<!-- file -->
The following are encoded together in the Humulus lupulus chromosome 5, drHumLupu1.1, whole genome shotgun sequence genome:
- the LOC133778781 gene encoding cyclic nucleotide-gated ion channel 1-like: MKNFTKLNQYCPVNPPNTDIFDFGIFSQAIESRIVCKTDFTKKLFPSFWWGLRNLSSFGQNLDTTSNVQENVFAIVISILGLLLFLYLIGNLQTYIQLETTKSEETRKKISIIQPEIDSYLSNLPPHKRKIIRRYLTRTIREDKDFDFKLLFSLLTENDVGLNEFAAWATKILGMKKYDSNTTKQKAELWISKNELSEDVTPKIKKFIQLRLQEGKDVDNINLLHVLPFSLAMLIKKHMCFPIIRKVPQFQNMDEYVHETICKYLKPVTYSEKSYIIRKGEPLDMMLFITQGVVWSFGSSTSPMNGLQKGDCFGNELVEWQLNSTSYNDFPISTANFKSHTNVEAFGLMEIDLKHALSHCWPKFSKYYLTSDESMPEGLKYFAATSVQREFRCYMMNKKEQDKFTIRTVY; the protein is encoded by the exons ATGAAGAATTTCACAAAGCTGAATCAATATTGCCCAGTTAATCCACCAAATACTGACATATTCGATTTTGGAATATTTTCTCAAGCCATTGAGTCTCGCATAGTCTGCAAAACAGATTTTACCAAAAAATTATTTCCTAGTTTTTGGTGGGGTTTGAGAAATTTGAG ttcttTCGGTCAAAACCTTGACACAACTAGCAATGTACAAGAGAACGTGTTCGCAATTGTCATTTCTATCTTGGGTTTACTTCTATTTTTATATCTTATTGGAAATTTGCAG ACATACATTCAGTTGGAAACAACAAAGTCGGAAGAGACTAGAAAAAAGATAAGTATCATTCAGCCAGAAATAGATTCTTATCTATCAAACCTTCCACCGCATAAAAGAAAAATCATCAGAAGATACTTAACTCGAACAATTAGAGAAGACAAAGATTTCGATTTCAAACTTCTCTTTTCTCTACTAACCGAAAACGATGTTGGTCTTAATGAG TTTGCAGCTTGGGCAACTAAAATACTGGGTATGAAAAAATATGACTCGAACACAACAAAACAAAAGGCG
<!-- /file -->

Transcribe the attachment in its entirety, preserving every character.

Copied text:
The following are encoded together in the Humulus lupulus chromosome 5, drHumLupu1.1, whole genome shotgun sequence genome:
- the LOC133778781 gene encoding cyclic nucleotide-gated ion channel 1-like: MKNFTKLNQYCPVNPPNTDIFDFGIFSQAIESRIVCKTDFTKKLFPSFWWGLRNLSSFGQNLDTTSNVQENVFAIVISILGLLLFLYLIGNLQTYIQLETTKSEETRKKISIIQPEIDSYLSNLPPHKRKIIRRYLTRTIREDKDFDFKLLFSLLTENDVGLNEFAAWATKILGMKKYDSNTTKQKAELWISKNELSEDVTPKIKKFIQLRLQEGKDVDNINLLHVLPFSLAMLIKKHMCFPIIRKVPQFQNMDEYVHETICKYLKPVTYSEKSYIIRKGEPLDMMLFITQGVVWSFGSSTSPMNGLQKGDCFGNELVEWQLNSTSYNDFPISTANFKSHTNVEAFGLMEIDLKHALSHCWPKFSKYYLTSDESMPEGLKYFAATSVQREFRCYMMNKKEQDKFTIRTVY; the protein is encoded by the exons ATGAAGAATTTCACAAAGCTGAATCAATATTGCCCAGTTAATCCACCAAATACTGACATATTCGATTTTGGAATATTTTCTCAAGCCATTGAGTCTCGCATAGTCTGCAAAACAGATTTTACCAAAAAATTATTTCCTAGTTTTTGGTGGGGTTTGAGAAATTTGAG ttcttTCGGTCAAAACCTTGACACAACTAGCAATGTACAAGAGAACGTGTTCGCAATTGTCATTTCTATCTTGGGTTTACTTCTATTTTTATATCTTATTGGAAATTTGCAG ACATACATTCAGTTGGAAACAACAAAGTCGGAAGAGACTAGAAAAAAGATAAGTATCATTCAGCCAGAAATAGATTCTTATCTATCAAACCTTCCACCGCATAAAAGAAAAATCATCAGAAGATACTTAACTCGAACAATTAGAGAAGACAAAGATTTCGATTTCAAACTTCTCTTTTCTCTACTAACCGAAAACGATGTTGGTCTTAATGAG TTTGCAGCTTGGGCAACTAAAATACTGGGTATGAAAAAATATGACTCGAACACAACAAAACAAAAGGCG